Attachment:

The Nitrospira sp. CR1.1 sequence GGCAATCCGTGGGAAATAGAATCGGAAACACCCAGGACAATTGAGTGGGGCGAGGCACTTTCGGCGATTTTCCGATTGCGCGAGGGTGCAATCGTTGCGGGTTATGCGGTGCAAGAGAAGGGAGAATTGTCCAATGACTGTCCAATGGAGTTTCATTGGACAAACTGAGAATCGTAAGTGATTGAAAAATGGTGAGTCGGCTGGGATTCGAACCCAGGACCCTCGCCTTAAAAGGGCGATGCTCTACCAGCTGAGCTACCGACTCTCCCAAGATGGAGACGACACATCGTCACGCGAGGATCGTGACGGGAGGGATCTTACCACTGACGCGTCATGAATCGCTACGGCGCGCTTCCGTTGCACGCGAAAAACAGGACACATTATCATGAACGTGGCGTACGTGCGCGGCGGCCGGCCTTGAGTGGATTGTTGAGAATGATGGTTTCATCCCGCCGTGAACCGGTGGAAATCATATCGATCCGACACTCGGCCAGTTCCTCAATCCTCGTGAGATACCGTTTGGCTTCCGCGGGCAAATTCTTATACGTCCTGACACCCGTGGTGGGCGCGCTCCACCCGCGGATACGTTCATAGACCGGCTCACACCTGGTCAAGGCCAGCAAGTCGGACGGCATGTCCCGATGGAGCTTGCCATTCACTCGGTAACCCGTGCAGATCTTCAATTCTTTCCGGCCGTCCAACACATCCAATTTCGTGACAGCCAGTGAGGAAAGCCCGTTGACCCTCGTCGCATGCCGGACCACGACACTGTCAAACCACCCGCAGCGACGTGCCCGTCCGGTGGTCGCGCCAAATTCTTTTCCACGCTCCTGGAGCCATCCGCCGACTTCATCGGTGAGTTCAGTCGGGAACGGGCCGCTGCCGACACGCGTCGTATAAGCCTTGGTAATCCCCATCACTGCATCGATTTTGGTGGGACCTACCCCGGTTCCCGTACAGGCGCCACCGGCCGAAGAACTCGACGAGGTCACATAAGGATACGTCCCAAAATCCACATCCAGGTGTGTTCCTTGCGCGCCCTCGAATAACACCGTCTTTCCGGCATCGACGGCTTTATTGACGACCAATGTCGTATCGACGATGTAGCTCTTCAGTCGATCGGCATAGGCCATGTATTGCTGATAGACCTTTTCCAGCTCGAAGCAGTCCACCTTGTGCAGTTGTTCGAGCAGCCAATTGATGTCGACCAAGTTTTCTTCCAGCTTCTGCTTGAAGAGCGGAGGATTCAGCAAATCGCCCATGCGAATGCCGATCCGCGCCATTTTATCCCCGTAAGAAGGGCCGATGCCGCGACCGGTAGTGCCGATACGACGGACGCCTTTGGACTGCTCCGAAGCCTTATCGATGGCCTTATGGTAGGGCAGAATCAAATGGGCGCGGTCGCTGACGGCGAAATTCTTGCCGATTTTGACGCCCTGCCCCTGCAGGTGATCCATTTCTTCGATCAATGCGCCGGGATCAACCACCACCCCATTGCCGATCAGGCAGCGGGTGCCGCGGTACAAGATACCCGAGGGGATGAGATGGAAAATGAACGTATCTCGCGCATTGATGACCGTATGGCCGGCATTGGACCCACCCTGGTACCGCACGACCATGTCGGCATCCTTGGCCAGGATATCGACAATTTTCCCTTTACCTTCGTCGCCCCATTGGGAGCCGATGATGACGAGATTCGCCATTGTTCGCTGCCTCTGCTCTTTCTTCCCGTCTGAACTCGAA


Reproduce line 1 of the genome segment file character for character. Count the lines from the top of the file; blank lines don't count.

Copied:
The Nitrospira sp. CR1.1 sequence GGCAATCCGTGGGAAATAGAATCGGAAACACCCAGGACAATTGAGTGGGGCGAGGCACTTTCGGCGATTTTCCGATTGCGCGAGGGTGCAATCGTTGCGGGTTATGCGGTGCAAGAGAAGGGAGAATTGTCCAATGACTGTCCAATGGAGTTTCATTGGACAAACTGAGAATCGTAAGTGATTGAAAAATGGTGAGTCGGCTGGGATTCGAACCCAGGACCCTCGCCTTAAAAGGGCGATGCTCTACCAGCTGAGCTACCGACTCTCCCAAGATGGAGACGACACATCGTCACGCGAGGATCGTGACGGGAGGGATCTTACCACTGACGCGTCATGAATCGCTACGGCGCGCTTCCGTTGCACGCGAAAAACAGGACACATTATCATGAACGTGGCGTACGTGCGCGGCGGCCGGCCTTGAGTGGATTGTTGAGAATGATGGTTTCATCCCGCCGTGAACCGGTGGAAATCATATCGATCCGACACTCGGCCAGTTCCTCAATCCTCGTGAGATACCGTTTGGCTTCCGCGGGCAAATTCTTATACGTCCTGACACCCGTGGTGGGCGCGCTCCACCCGCGGATACGTTCATAGACCGGCTCACACCTGGTCAAGGCCAGCAAGTCGGACGGCATGTCCCGATGGAGCTTGCCATTCACTCGGTAACCCGTGCAGATCTTCAATTCTTTCCGGCCGTCCAACACATCCAATTTCGTGACAGCCAGTGAGGAAAGCCCGTTGACCCTCGTCGCATGCCGGACCACGACACTGTCAAACCACCCGCAGCGACGTGCCCGTCCGGTGGTCGCGCCAAATTCTTTTCCACGCTCCTGGAGCCATCCGCCGACTTCATCGGTGAGTTCAGTCGGGAACGGGCCGCTGCCGACACGCGTCGTATAAGCCTTGGTAATCCCCATCACTGCATCGATTTTGGTGGGACCTACCCCGGTTCCCGTACAGGCGCCACCGGCCGAAGAACTCGACGAGGTCACATAAGGATACGTCCCAAAATCCACATCCAGGTGTGTTCCTTGCGCGCCCTCGAATAACACCGTCTTTCCGGCATCGACGGCTTTATTGACGACCAATGTCGTATCGACGATGTAGCTCTTCAGTCGATCGGCATAGGCCATGTATTGCTGATAGACCTTTTCCAGCTCGAAGCAGTCCACCTTGTGCAGTTGTTCGAGCAGCCAATTGATGTCGACCAAGTTTTCTTCCAGCTTCTGCTTGAAGAGCGGAGGATTCAGCAAATCGCCCATGCGAATGCCGATCCGCGCCATTTTATCCCCGTAAGAAGGGCCGATGCCGCGACCGGTAGTGCCGATACGACGGACGCCTTTGGACTGCTCCGAAGCCTTATCGATGGCCTTATGGTAGGGCAGAATCAAATGGGCGCGGTCGCTGACGGCGAAATTCTTGCCGATTTTGACGCCCTGCCCCTGCAGGTGATCCATTTCTTCGATCAATGCGCCGGGATCAACCACCACCCCATTGCCGATCAGGCAGCGGGTGCCGCGGTACAAGATACCCGAGGGGATGAGATGGAAAATGAACGTATCTCGCGCATTGATGACCGTATGGCCGGCATTGGACCCACCCTGGTACCGCACGACCATGTCGGCATCCTTGGCCAGGATATCGACAATTTTCCCTTTACCTTCGTCGCCCCATTGGGAGCCGATGATGACGAGATTCGCCATTGTTCGCTGCCTCTGCTCTTTCTTCCCGTCTGAACTCGAA